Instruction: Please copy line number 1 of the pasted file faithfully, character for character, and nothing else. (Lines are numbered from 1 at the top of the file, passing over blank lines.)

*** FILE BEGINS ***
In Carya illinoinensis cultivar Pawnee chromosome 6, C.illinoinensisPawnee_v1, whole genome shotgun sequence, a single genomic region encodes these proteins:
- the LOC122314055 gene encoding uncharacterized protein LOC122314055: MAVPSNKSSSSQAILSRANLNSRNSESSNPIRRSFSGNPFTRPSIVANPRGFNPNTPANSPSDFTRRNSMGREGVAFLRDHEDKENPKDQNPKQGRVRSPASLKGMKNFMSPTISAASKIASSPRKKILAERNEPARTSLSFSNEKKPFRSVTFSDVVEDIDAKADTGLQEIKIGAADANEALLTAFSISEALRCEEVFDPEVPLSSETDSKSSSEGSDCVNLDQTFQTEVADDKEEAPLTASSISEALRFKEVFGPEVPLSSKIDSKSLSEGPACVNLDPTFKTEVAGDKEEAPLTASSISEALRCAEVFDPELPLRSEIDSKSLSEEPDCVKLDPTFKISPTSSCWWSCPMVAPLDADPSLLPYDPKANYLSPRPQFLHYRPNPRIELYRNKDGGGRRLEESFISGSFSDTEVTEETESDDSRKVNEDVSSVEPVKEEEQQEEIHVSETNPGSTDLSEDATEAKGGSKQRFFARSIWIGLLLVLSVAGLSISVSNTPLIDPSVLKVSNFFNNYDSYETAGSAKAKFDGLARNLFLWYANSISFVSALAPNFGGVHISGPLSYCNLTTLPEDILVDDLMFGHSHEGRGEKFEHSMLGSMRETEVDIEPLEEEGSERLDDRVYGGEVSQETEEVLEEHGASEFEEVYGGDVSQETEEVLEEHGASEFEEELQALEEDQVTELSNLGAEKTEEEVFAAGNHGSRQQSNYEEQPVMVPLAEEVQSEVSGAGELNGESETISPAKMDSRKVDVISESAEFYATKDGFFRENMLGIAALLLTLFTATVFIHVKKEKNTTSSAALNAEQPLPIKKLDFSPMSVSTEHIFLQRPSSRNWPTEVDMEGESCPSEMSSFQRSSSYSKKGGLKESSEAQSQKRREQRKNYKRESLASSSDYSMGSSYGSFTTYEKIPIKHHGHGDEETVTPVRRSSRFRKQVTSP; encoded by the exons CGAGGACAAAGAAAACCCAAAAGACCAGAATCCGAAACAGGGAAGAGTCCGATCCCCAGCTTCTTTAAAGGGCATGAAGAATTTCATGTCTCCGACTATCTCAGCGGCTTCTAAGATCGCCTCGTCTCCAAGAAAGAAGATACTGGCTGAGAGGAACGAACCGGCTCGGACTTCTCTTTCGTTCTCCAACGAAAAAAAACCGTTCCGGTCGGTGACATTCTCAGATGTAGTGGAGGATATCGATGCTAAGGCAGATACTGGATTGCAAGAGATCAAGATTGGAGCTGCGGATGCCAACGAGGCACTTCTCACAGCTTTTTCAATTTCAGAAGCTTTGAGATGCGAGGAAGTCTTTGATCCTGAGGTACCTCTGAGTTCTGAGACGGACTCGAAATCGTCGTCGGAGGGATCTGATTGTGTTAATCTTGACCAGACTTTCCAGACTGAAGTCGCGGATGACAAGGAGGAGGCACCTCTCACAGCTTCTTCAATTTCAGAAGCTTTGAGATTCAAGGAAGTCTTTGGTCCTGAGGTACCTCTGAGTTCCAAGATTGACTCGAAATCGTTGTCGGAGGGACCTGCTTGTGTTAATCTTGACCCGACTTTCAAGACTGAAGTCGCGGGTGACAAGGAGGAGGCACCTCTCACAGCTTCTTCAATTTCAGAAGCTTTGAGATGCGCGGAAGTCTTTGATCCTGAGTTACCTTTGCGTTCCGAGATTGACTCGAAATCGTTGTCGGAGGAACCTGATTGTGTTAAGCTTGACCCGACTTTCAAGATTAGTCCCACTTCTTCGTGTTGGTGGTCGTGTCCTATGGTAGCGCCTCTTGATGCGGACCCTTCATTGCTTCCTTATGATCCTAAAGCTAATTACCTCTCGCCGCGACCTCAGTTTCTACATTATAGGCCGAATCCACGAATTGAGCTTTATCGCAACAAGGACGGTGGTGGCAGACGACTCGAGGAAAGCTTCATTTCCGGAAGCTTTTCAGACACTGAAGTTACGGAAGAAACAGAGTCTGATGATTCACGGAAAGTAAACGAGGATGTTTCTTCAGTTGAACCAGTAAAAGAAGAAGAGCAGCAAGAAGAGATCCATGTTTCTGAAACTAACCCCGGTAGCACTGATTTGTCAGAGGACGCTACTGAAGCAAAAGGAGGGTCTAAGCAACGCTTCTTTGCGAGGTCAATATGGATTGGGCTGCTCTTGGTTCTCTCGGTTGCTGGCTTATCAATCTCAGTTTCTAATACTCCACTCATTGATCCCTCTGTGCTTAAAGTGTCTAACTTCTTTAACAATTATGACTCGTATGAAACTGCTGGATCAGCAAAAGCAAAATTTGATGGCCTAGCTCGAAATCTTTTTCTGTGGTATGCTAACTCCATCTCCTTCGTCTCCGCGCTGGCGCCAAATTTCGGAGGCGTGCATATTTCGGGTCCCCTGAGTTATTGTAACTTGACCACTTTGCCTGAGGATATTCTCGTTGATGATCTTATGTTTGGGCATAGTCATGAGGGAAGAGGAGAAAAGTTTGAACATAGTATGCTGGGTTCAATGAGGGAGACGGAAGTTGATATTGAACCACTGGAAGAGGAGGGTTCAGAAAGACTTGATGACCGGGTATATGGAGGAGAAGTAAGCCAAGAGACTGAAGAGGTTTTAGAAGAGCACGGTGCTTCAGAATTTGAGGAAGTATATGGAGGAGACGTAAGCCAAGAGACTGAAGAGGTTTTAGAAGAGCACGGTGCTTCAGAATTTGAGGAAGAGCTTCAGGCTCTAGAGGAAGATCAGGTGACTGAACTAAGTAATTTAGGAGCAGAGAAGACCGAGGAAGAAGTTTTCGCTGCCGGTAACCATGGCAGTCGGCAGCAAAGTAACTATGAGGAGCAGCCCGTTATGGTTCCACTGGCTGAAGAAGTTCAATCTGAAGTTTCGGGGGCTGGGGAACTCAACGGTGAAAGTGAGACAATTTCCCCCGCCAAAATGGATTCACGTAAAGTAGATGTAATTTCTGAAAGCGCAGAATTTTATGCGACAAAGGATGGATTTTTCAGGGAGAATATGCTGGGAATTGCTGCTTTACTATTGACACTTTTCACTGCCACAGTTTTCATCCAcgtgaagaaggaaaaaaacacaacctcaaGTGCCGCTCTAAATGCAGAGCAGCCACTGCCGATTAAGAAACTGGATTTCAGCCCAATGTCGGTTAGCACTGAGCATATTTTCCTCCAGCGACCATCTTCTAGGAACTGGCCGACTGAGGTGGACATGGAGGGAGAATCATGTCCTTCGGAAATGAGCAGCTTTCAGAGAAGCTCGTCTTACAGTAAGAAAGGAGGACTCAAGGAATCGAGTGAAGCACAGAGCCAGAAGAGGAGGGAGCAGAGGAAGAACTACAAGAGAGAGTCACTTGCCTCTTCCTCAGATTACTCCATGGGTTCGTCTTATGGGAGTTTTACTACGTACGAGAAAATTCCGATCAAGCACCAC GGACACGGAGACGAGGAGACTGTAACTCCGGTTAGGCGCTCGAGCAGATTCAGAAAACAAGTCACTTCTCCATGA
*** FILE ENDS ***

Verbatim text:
In Carya illinoinensis cultivar Pawnee chromosome 6, C.illinoinensisPawnee_v1, whole genome shotgun sequence, a single genomic region encodes these proteins: